I had the displeasure this morning to attend a commercial real estate seminar for which the opening speaker was a real estate economist who profoundly misunderstood the bounds of his expertise.
After stating that he didn't care who was president, and that he wasn't a Democrat or Republican, but a "registered cynic," he proceeded to rant without statistics, studies, or citations about the frustrations of the current situation the nation faces, a la Rick Santelli's now infamous rant on CNBC this week on the floor of the CME. Cynic, indeed.
It has always been easy to be a cynic about politics. Too easy. Cynicism is a coward's way out. Sometimes I want to yell at people, "Ask not what your country is doing to you, ask what you are doing to your country." We are where we are. Who in America could not go on an hour-long tirade about how frustrated we are as Americans right now, about how profoundly messed up the country is right now, and about how much and how many ways we have failed as a collective in recent years? Who couldn't do that?
I don't have time for people who can only state the obvious in the middle of a crisis and cannot offer or assess credible potential solutions.
A client of mine is not a professional economist. But he cares about politics, and though our politics is different, he asked a provocative question a few days ago. He said, why doesn't the government let responsible individuals (presumably including those who were steered into usury loans) refinance their loans to current market value with a balloon payment for the remainder of the balance due in 30 years? It's really a provocative idea. I can tick off a handful of problems with it, but not enough to declare it DOA. Really I'd like to look into his idea more. Like I said, he and I probably wouldn't agree on much politically (at least at first, perhaps), but he commanded my respect by offering an idea and being able to articulate it, an indicator of earnest reflection.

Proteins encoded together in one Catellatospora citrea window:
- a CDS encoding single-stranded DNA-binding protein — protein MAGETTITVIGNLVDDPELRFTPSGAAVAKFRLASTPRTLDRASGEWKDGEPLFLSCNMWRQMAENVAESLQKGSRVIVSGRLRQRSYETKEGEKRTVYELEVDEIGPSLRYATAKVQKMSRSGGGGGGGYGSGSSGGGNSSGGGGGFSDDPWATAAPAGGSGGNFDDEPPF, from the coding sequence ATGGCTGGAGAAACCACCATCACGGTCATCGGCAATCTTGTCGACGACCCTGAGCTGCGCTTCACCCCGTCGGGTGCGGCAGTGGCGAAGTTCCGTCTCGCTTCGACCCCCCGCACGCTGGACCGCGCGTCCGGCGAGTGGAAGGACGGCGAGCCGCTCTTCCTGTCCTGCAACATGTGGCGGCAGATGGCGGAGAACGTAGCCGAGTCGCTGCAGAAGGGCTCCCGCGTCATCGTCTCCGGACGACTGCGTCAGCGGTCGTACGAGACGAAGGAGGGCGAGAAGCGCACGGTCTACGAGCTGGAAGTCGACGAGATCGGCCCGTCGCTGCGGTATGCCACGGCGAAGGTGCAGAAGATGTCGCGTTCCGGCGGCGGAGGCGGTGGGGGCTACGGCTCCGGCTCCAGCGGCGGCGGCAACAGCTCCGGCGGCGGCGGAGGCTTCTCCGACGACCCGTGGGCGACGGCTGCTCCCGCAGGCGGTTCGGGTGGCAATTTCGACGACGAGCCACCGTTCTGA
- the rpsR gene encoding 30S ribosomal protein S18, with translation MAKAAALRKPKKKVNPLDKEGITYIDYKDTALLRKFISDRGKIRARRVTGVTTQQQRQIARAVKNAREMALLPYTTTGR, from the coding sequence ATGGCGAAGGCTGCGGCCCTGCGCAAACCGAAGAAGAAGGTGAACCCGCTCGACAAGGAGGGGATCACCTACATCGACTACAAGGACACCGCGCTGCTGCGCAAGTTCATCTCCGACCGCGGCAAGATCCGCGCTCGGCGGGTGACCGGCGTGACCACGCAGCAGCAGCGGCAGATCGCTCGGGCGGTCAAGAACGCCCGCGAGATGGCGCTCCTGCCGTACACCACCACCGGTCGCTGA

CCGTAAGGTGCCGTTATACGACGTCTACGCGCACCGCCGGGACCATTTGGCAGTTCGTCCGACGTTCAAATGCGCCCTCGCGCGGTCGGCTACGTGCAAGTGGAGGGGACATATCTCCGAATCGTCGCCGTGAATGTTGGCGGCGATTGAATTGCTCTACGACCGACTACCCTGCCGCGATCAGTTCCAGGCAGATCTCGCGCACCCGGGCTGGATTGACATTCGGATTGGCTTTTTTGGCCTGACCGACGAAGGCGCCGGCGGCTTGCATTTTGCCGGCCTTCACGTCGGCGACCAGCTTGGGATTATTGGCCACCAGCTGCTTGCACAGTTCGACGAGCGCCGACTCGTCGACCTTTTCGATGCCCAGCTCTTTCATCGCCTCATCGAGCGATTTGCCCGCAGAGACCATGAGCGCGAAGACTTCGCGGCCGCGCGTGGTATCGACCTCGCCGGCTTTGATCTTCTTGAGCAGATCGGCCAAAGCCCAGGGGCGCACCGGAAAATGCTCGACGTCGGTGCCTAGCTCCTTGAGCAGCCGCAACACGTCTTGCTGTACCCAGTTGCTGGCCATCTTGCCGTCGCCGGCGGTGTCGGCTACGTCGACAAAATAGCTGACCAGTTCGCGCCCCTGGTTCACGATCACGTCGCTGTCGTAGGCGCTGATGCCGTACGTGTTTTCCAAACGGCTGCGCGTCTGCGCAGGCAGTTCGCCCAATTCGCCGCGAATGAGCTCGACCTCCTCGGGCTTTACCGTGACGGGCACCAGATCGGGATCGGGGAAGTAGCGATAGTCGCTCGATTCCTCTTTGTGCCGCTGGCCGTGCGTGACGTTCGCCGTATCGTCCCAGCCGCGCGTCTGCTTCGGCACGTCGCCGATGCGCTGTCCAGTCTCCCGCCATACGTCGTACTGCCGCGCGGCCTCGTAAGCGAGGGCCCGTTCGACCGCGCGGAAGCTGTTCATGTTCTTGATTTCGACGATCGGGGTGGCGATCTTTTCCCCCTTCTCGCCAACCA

But ranting from these others? C'mon. It's defeatist. It's unimaginative. It's unhelpful and probably destructive. So what are these otherwise smart people thinking when they launch into these toddler tirades on the platforms given them by their professions as they step outside the boundaries thereof? I am embarrassed for them.
So I wonder... I suggested a while back of the Chair of the House Banking Committee Barney Frank, it must hurt to be that smart. But these high profile rants by otherwise smart professionals make me wonder in those moments: Does it hurt to be that dumb? I hope so.
Well for the record, I'm frustrated too. Consider this post my rant.
In case you missed it, Santelli: